Fandom and E-lit

Something that has occurred to me is the nature of fanfiction and fandom, and how the internet has helped it flourish.

One thing that I’m starting to wonder is if all fanfiction falls within the “electronic literature” genre–certainly some works do, but they could just as easily be handwritten and distributed within an in-real-life audience. Works of fanfiction that are published and distributed online are certainly electronic in origin and intended for an electronic view, I’m sure. Now whether they count as literature is debatable, but I’m going to use ‘literature’ to mean written works, not Officially Published By Some Company and Taught In The Classroom works.

The internet has given an incomprehensible number of fans a space to come together and create works celebrating or riffing on their favourite works produced by others. Fandom and fanfiction have been around for ages, well before the era of computer technology. In fact, the first fanfiction was in a fanzine for Star Trek fan in 1967.

But more modern works of fandom include fan-made videos, or fanvids. (Hi, Spock!)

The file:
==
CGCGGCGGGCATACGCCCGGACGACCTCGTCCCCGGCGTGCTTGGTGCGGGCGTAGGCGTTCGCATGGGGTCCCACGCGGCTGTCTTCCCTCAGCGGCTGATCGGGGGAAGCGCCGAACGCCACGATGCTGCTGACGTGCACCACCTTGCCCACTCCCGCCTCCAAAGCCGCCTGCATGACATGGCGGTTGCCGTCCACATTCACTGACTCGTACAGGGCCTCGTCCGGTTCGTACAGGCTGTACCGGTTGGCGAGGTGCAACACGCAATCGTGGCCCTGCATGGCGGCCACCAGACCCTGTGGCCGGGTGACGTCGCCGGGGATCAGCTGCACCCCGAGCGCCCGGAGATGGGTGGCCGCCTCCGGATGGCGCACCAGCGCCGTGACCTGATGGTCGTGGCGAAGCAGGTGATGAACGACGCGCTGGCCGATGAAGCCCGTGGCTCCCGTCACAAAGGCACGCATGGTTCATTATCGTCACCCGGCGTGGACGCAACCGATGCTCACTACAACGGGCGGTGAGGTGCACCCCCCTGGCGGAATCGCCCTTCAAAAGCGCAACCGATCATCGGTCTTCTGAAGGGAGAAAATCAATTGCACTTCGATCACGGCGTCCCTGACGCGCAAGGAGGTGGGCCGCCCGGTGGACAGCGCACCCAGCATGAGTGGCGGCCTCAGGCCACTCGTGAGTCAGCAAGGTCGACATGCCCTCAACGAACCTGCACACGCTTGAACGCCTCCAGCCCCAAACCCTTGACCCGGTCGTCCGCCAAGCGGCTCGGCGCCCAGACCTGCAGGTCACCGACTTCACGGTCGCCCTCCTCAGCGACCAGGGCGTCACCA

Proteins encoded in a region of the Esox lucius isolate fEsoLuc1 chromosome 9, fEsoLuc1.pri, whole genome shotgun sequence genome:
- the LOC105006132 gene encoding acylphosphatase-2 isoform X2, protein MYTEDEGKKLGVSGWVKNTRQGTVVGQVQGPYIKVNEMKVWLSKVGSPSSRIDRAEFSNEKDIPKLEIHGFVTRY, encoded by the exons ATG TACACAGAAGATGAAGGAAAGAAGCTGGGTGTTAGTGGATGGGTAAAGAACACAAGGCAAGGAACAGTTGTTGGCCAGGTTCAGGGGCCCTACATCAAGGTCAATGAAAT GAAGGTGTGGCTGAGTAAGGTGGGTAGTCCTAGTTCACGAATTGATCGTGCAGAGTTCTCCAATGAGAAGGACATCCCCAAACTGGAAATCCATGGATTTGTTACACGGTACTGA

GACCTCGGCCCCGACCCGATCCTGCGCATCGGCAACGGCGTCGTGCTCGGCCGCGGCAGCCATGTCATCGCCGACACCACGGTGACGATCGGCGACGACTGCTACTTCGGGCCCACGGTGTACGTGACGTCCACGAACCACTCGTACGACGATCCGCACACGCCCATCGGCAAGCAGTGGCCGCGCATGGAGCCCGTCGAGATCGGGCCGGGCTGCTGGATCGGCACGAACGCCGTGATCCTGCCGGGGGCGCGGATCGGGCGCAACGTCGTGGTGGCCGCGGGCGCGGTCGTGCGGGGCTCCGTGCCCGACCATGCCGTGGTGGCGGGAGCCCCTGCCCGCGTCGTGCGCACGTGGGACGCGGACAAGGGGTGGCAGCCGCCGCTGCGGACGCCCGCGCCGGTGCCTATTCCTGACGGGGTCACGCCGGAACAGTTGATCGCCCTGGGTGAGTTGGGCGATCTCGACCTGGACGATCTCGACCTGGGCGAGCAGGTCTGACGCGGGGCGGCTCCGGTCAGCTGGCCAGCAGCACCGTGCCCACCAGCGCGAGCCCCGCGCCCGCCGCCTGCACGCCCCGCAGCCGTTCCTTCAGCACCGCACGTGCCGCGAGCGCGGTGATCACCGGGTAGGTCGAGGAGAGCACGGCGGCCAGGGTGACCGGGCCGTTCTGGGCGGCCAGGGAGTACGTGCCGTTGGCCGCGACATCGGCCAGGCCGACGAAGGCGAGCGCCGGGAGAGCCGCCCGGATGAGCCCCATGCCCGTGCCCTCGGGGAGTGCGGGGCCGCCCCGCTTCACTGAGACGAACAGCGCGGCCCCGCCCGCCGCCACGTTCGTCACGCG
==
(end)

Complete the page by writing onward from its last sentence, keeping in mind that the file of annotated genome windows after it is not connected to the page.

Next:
These videos are certainly electronic literature, digitally born and bred. Derivative in nature, yes, but so many creative works find their inspiration in other sources. Imitation, it could be argued, is a form of flattery. This article has some interesting things to say on the ancient art of plagiarism, for example,

All works live within a tradition, all are a mixture of originality and influence, of half-forgotten, half-digested impressions and ideas from elsewhere.

So, my question for the class in general, in a sort of broad sense (and I know this is a fairly vague blog entry) is, can we consider fanfiction, fanvids, fandom-based RPG games, etc, part of the electronic literature canon? That’s a big sticky question, and I’m not sure how I feel about it. Guys, take it away.

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